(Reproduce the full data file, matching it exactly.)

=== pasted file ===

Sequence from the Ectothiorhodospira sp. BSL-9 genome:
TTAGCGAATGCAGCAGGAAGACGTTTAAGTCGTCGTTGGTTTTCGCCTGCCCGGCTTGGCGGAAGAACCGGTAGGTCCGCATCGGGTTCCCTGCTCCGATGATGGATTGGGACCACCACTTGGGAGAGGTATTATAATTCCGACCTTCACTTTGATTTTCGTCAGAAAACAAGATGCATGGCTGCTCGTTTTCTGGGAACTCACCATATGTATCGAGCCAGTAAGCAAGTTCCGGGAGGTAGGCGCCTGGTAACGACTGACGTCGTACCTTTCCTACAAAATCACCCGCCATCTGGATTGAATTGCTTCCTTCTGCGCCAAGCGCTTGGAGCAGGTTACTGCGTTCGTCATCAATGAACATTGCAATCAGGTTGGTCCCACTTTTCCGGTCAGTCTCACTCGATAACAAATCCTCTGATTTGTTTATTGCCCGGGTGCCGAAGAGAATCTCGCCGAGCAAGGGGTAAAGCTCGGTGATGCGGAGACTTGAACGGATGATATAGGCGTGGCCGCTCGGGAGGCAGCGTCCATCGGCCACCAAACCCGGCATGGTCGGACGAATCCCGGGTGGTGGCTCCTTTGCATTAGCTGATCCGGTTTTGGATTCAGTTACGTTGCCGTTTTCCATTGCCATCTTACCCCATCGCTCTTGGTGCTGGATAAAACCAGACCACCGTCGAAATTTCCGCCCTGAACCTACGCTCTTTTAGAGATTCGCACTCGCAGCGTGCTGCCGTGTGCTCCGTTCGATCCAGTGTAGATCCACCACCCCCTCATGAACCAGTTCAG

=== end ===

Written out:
Sequence from the Ectothiorhodospira sp. BSL-9 genome:
TTAGCGAATGCAGCAGGAAGACGTTTAAGTCGTCGTTGGTTTTCGCCTGCCCGGCTTGGCGGAAGAACCGGTAGGTCCGCATCGGGTTCCCTGCTCCGATGATGGATTGGGACCACCACTTGGGAGAGGTATTATAATTCCGACCTTCACTTTGATTTTCGTCAGAAAACAAGATGCATGGCTGCTCGTTTTCTGGGAACTCACCATATGTATCGAGCCAGTAAGCAAGTTCCGGGAGGTAGGCGCCTGGTAACGACTGACGTCGTACCTTTCCTACAAAATCACCCGCCATCTGGATTGAATTGCTTCCTTCTGCGCCAAGCGCTTGGAGCAGGTTACTGCGTTCGTCATCAATGAACATTGCAATCAGGTTGGTCCCACTTTTCCGGTCAGTCTCACTCGATAACAAATCCTCTGATTTGTTTATTGCCCGGGTGCCGAAGAGAATCTCGCCGAGCAAGGGGTAAAGCTCGGTGATGCGGAGACTTGAACGGATGATATAGGCGTGGCCGCTCGGGAGGCAGCGTCCATCGGCCACCAAACCCGGCATGGTCGGACGAATCCCGGGTGGTGGCTCCTTTGCATTAGCTGATCCGGTTTTGGATTCAGTTACGTTGCCGTTTTCCATTGCCATCTTACCCCATCGCTCTTGGTGCTGGATAAAACCAGACCACCGTCGAAATTTCCGCCCTGAACCTACGCTCTTTTAGAGATTCGCACTCGCAGCGTGCTGCCGTGTGCTCCGTTCGATCCAGTGTAGATCCACCACCCCCTCATGAACCAGTTCAG